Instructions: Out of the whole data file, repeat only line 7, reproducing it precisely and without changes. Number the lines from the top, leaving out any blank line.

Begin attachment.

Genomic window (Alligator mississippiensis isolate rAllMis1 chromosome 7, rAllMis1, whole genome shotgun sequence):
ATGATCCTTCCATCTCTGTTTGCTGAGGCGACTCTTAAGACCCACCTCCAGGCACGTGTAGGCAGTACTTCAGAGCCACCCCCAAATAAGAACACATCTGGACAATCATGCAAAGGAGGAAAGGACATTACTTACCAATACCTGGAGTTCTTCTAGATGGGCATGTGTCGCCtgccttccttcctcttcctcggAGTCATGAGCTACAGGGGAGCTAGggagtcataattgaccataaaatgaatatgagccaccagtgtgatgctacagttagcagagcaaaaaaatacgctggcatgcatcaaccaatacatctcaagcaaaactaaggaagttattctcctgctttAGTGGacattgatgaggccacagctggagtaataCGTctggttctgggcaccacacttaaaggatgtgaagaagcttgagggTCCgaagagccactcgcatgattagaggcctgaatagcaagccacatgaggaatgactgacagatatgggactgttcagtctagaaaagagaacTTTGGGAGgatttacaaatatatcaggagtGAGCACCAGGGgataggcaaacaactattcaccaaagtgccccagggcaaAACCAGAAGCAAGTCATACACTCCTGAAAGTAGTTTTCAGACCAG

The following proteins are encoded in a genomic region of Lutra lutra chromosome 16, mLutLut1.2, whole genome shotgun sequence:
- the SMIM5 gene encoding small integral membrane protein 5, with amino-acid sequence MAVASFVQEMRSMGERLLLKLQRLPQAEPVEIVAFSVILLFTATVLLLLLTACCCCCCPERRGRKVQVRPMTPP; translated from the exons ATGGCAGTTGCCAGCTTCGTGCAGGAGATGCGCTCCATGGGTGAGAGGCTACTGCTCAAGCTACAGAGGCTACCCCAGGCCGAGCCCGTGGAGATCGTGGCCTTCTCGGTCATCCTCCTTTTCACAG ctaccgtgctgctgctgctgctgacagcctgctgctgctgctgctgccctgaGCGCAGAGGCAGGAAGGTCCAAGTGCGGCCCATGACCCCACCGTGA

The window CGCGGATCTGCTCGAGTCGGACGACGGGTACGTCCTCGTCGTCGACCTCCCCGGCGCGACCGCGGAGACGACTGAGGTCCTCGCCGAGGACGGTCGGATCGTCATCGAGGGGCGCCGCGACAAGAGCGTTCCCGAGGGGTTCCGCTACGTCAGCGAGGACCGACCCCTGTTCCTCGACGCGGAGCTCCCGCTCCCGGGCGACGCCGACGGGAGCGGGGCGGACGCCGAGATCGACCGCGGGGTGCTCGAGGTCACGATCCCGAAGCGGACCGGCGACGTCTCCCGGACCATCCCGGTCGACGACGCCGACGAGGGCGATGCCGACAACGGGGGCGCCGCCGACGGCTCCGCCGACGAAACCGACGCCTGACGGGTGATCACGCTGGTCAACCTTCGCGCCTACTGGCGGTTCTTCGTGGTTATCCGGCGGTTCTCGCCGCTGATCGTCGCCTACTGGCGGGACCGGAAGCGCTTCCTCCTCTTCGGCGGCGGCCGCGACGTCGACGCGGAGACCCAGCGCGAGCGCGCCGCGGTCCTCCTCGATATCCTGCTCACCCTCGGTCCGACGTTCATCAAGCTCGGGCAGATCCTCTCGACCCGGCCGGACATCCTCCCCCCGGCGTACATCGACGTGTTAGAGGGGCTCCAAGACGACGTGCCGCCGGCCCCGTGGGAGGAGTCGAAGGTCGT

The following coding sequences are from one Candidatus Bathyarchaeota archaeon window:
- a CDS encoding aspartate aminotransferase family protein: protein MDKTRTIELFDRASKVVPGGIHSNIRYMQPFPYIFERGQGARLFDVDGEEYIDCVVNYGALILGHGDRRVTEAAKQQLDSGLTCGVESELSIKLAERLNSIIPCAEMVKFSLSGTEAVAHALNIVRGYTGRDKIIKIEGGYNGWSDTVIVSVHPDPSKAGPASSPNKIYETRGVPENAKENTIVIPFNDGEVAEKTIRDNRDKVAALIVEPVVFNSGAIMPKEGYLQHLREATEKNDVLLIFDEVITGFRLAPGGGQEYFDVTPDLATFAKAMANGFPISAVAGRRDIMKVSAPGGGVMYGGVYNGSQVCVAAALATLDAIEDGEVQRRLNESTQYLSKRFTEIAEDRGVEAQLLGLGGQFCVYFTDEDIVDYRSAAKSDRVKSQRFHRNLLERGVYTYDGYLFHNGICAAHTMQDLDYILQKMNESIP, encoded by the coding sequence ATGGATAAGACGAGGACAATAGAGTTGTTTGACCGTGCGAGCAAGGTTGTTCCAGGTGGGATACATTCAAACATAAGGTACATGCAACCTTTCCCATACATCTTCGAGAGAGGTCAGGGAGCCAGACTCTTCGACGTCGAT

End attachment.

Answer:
- a CDS encoding aspartate aminotransferase family protein: protein MDKTRTIELFDRASKVVPGGIHSNIRYMQPFPYIFERGQGARLFDVDGEEYIDCVVNYGALILGHGDRRVTEAAKQQLDSGLTCGVESELSIKLAERLNSIIPCAEMVKFSLSGTEAVAHALNIVRGYTGRDKIIKIEGGYNGWSDTVIVSVHPDPSKAGPASSPNKIYETRGVPENAKENTIVIPFNDGEVAEKTIRDNRDKVAALIVEPVVFNSGAIMPKEGYLQHLREATEKNDVLLIFDEVITGFRLAPGGGQEYFDVTPDLATFAKAMANGFPISAVAGRRDIMKVSAPGGGVMYGGVYNGSQVCVAAALATLDAIEDGEVQRRLNESTQYLSKRFTEIAEDRGVEAQLLGLGGQFCVYFTDEDIVDYRSAAKSDRVKSQRFHRNLLERGVYTYDGYLFHNGICAAHTMQDLDYILQKMNESIP, encoded by the coding sequence ATGGATAAGACGAGGACAATAGAGTTGTTTGACCGTGCGAGCAAGGTTGTTCCAGGTGGGATACATTCAAACATAAGGTACATGCAACCTTTCCCATACATCTTCGAGAGAGGTCAGGGAGCCAGACTCTTCGACGTCGAT